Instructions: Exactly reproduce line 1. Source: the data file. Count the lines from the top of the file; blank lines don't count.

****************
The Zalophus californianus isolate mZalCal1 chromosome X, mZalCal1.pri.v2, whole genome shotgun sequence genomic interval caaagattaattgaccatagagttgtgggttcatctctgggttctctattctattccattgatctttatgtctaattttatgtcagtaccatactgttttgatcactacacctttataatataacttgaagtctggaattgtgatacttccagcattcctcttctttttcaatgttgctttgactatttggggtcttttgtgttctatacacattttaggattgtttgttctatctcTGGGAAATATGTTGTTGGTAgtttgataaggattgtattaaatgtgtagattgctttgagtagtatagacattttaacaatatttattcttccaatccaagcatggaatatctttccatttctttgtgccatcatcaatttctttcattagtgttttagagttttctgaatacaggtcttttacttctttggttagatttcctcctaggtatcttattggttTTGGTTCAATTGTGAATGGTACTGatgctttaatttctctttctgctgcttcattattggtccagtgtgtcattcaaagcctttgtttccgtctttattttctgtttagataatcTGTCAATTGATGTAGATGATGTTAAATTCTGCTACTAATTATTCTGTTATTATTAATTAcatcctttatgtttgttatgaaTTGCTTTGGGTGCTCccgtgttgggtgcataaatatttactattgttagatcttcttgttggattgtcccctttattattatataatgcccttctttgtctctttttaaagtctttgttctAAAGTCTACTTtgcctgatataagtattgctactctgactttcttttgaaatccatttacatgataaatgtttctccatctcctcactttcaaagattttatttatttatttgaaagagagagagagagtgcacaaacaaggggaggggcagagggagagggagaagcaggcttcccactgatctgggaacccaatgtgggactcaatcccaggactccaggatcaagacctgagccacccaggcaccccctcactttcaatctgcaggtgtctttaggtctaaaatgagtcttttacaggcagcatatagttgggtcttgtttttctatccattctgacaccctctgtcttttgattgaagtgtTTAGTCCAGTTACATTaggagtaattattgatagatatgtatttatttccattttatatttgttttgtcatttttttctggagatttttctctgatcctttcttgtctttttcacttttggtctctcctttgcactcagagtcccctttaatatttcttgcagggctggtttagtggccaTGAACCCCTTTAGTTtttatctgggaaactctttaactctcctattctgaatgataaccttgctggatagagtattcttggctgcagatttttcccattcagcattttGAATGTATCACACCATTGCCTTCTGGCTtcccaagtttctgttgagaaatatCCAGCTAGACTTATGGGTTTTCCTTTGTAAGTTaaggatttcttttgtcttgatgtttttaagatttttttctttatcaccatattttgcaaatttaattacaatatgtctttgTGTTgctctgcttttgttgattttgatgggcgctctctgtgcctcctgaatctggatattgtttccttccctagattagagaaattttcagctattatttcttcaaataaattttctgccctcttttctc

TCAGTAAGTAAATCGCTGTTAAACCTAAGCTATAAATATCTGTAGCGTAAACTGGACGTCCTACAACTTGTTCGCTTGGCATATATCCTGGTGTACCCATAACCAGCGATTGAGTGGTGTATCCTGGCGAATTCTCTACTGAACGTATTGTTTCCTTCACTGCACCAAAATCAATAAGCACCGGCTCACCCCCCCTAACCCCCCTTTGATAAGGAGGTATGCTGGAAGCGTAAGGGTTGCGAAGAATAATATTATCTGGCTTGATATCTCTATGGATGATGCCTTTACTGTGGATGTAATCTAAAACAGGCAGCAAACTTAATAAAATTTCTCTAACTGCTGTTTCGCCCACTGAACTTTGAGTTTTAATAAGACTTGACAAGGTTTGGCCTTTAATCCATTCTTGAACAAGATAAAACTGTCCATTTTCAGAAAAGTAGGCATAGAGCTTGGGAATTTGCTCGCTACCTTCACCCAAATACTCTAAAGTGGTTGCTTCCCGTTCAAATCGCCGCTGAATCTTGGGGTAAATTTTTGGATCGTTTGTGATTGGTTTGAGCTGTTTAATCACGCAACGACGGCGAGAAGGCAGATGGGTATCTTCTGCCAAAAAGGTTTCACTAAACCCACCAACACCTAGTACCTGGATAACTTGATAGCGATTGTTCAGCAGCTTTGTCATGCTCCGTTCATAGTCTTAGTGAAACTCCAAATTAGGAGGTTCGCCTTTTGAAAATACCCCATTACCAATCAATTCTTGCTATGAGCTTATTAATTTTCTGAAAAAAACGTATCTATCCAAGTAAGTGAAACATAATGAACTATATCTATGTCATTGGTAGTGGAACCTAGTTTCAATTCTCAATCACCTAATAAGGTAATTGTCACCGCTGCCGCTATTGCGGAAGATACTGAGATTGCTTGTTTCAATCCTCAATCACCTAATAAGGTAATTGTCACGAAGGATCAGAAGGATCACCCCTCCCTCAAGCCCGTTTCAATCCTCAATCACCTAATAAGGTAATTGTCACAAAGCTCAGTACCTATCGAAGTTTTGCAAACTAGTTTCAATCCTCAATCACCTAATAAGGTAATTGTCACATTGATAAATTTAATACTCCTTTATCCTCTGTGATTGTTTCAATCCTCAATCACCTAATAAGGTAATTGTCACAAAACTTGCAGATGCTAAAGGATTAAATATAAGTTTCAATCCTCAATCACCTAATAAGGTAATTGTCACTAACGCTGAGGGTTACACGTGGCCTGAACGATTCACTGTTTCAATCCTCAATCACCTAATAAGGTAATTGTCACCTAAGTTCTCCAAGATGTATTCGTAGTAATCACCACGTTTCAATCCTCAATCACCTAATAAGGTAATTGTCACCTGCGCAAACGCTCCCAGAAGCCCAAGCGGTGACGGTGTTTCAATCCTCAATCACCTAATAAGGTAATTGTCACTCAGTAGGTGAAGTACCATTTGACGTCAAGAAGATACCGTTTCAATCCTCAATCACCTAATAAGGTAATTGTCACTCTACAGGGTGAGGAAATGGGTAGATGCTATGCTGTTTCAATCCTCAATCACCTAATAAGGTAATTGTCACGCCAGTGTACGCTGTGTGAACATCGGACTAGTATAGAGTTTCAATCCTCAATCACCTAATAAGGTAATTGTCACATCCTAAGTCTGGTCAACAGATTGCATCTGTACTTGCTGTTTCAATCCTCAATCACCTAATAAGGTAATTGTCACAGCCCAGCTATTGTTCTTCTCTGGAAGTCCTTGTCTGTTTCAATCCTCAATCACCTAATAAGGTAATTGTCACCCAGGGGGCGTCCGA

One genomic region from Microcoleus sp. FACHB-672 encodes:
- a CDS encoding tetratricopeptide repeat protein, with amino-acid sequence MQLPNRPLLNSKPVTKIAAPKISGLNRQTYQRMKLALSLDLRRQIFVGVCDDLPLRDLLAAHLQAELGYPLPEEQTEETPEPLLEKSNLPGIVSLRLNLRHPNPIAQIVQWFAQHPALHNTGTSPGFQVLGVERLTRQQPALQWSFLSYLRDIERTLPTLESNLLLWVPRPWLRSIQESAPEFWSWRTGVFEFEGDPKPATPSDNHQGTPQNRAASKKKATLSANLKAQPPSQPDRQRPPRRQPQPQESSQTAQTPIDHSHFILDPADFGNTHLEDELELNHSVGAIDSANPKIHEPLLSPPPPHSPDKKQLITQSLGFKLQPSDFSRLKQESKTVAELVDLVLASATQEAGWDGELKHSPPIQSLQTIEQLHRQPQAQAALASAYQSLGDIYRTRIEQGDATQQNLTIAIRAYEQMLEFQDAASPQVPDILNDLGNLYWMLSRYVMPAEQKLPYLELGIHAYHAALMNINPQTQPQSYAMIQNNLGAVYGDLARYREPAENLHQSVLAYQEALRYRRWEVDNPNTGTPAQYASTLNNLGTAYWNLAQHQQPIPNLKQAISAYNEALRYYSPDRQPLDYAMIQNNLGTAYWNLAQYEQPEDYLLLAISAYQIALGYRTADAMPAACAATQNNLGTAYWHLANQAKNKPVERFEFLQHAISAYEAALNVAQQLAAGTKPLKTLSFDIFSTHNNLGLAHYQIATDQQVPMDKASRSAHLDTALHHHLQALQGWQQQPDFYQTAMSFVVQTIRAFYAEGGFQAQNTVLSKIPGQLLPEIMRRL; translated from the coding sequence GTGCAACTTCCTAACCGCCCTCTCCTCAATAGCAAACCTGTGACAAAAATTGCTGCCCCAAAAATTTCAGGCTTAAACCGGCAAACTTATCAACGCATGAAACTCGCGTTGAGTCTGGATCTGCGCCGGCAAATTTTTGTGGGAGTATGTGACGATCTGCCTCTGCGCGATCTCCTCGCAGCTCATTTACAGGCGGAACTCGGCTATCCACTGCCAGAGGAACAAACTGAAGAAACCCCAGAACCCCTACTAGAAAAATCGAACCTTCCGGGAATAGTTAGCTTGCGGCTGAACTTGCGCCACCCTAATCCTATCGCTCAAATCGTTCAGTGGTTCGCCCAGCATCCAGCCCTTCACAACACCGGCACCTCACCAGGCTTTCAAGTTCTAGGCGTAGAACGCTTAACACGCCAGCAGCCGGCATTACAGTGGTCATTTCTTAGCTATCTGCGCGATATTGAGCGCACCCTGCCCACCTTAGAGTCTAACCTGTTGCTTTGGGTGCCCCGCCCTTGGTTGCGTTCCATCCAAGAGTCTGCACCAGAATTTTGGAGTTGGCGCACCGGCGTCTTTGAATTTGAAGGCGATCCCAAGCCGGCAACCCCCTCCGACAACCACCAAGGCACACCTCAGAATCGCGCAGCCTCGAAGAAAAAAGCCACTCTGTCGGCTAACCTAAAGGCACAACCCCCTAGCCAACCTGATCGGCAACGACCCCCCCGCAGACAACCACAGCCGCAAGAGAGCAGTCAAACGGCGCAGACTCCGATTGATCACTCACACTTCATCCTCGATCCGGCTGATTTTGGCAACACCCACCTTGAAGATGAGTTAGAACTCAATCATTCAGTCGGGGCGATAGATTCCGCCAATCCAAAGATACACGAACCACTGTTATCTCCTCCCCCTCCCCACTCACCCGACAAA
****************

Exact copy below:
The Zalophus californianus isolate mZalCal1 chromosome X, mZalCal1.pri.v2, whole genome shotgun sequence genomic interval caaagattaattgaccatagagttgtgggttcatctctgggttctctattctattccattgatctttatgtctaattttatgtcagtaccatactgttttgatcactacacctttataatataacttgaagtctggaattgtgatacttccagcattcctcttctttttcaatgttgctttgactatttggggtcttttgtgttctatacacattttaggattgtttgttctatctcTGGGAAATATGTTGTTGGTAgtttgataaggattgtattaaatgtgtagattgctttgagtagtatagacattttaacaatatttattcttccaatccaagcatggaatatctttccatttctttgtgccatcatcaatttctttcattagtgttttagagttttctgaatacaggtcttttacttctttggttagatttcctcctaggtatcttattggttTTGGTTCAATTGTGAATGGTACTGatgctttaatttctctttctgctgcttcattattggtccagtgtgtcattcaaagcctttgtttccgtctttattttctgtttagataatcTGTCAATTGATGTAGATGATGTTAAATTCTGCTACTAATTATTCTGTTATTATTAATTAcatcctttatgtttgttatgaaTTGCTTTGGGTGCTCccgtgttgggtgcataaatatttactattgttagatcttcttgttggattgtcccctttattattatataatgcccttctttgtctctttttaaagtctttgttctAAAGTCTACTTtgcctgatataagtattgctactctgactttcttttgaaatccatttacatgataaatgtttctccatctcctcactttcaaagattttatttatttatttgaaagagagagagagagtgcacaaacaaggggaggggcagagggagagggagaagcaggcttcccactgatctgggaacccaatgtgggactcaatcccaggactccaggatcaagacctgagccacccaggcaccccctcactttcaatctgcaggtgtctttaggtctaaaatgagtcttttacaggcagcatatagttgggtcttgtttttctatccattctgacaccctctgtcttttgattgaagtgtTTAGTCCAGTTACATTaggagtaattattgatagatatgtatttatttccattttatatttgttttgtcatttttttctggagatttttctctgatcctttcttgtctttttcacttttggtctctcctttgcactcagagtcccctttaatatttcttgcagggctggtttagtggccaTGAACCCCTTTAGTTtttatctgggaaactctttaactctcctattctgaatgataaccttgctggatagagtattcttggctgcagatttttcccattcagcattttGAATGTATCACACCATTGCCTTCTGGCTtcccaagtttctgttgagaaatatCCAGCTAGACTTATGGGTTTTCCTTTGTAAGTTaaggatttcttttgtcttgatgtttttaagatttttttctttatcaccatattttgcaaatttaattacaatatgtctttgTGTTgctctgcttttgttgattttgatgggcgctctctgtgcctcctgaatctggatattgtttccttccctagattagagaaattttcagctattatttcttcaaataaattttctgccctcttttctc